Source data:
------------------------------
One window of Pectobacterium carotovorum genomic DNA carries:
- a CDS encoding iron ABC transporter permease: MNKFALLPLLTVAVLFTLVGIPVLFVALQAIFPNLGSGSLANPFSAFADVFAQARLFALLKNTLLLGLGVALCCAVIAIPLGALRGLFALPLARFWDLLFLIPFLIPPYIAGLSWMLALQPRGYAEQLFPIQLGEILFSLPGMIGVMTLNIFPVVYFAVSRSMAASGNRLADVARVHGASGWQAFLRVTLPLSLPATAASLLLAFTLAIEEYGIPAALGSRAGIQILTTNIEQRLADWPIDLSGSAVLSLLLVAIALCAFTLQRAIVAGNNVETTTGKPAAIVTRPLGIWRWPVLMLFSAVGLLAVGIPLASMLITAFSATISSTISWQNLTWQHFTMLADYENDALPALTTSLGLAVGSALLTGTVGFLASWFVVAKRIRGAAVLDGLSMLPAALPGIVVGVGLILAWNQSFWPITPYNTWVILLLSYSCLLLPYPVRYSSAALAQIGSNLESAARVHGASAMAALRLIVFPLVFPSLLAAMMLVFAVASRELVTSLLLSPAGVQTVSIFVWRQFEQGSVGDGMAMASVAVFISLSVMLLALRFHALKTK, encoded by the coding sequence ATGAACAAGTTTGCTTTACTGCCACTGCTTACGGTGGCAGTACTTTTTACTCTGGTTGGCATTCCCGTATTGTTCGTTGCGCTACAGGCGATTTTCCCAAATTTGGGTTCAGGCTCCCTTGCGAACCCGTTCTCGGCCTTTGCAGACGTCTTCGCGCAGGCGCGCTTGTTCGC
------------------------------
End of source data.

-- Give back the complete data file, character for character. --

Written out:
One window of Pectobacterium carotovorum genomic DNA carries:
- a CDS encoding iron ABC transporter permease: MNKFALLPLLTVAVLFTLVGIPVLFVALQAIFPNLGSGSLANPFSAFADVFAQARLFALLKNTLLLGLGVALCCAVIAIPLGALRGLFALPLARFWDLLFLIPFLIPPYIAGLSWMLALQPRGYAEQLFPIQLGEILFSLPGMIGVMTLNIFPVVYFAVSRSMAASGNRLADVARVHGASGWQAFLRVTLPLSLPATAASLLLAFTLAIEEYGIPAALGSRAGIQILTTNIEQRLADWPIDLSGSAVLSLLLVAIALCAFTLQRAIVAGNNVETTTGKPAAIVTRPLGIWRWPVLMLFSAVGLLAVGIPLASMLITAFSATISSTISWQNLTWQHFTMLADYENDALPALTTSLGLAVGSALLTGTVGFLASWFVVAKRIRGAAVLDGLSMLPAALPGIVVGVGLILAWNQSFWPITPYNTWVILLLSYSCLLLPYPVRYSSAALAQIGSNLESAARVHGASAMAALRLIVFPLVFPSLLAAMMLVFAVASRELVTSLLLSPAGVQTVSIFVWRQFEQGSVGDGMAMASVAVFISLSVMLLALRFHALKTK, encoded by the coding sequence ATGAACAAGTTTGCTTTACTGCCACTGCTTACGGTGGCAGTACTTTTTACTCTGGTTGGCATTCCCGTATTGTTCGTTGCGCTACAGGCGATTTTCCCAAATTTGGGTTCAGGCTCCCTTGCGAACCCGTTCTCGGCCTTTGCAGACGTCTTCGCGCAGGCGCGCTTGTTCGC